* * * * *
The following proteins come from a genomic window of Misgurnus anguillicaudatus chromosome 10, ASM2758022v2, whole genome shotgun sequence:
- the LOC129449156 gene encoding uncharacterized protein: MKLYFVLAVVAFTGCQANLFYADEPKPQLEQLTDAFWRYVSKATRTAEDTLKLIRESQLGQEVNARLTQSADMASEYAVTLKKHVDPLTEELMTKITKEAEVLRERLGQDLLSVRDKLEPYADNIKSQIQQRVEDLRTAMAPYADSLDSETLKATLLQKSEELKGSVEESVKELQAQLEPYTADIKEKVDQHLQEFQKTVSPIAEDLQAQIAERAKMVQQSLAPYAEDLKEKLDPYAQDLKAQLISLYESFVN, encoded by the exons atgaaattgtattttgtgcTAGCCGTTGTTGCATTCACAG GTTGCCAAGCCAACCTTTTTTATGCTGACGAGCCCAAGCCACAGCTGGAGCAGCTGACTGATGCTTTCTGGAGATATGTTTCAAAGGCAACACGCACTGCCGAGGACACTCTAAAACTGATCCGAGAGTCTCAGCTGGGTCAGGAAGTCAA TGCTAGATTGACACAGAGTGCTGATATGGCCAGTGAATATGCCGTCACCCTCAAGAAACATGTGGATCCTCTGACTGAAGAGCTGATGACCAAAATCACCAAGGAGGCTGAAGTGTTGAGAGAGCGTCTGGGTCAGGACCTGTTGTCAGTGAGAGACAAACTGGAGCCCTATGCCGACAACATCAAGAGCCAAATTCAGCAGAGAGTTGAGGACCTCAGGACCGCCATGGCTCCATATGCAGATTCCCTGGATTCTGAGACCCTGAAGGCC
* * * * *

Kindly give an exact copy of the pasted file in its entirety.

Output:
The following proteins come from a genomic window of Misgurnus anguillicaudatus chromosome 10, ASM2758022v2, whole genome shotgun sequence:
- the LOC129449156 gene encoding uncharacterized protein: MKLYFVLAVVAFTGCQANLFYADEPKPQLEQLTDAFWRYVSKATRTAEDTLKLIRESQLGQEVNARLTQSADMASEYAVTLKKHVDPLTEELMTKITKEAEVLRERLGQDLLSVRDKLEPYADNIKSQIQQRVEDLRTAMAPYADSLDSETLKATLLQKSEELKGSVEESVKELQAQLEPYTADIKEKVDQHLQEFQKTVSPIAEDLQAQIAERAKMVQQSLAPYAEDLKEKLDPYAQDLKAQLISLYESFVN, encoded by the exons atgaaattgtattttgtgcTAGCCGTTGTTGCATTCACAG GTTGCCAAGCCAACCTTTTTTATGCTGACGAGCCCAAGCCACAGCTGGAGCAGCTGACTGATGCTTTCTGGAGATATGTTTCAAAGGCAACACGCACTGCCGAGGACACTCTAAAACTGATCCGAGAGTCTCAGCTGGGTCAGGAAGTCAA TGCTAGATTGACACAGAGTGCTGATATGGCCAGTGAATATGCCGTCACCCTCAAGAAACATGTGGATCCTCTGACTGAAGAGCTGATGACCAAAATCACCAAGGAGGCTGAAGTGTTGAGAGAGCGTCTGGGTCAGGACCTGTTGTCAGTGAGAGACAAACTGGAGCCCTATGCCGACAACATCAAGAGCCAAATTCAGCAGAGAGTTGAGGACCTCAGGACCGCCATGGCTCCATATGCAGATTCCCTGGATTCTGAGACCCTGAAGGCC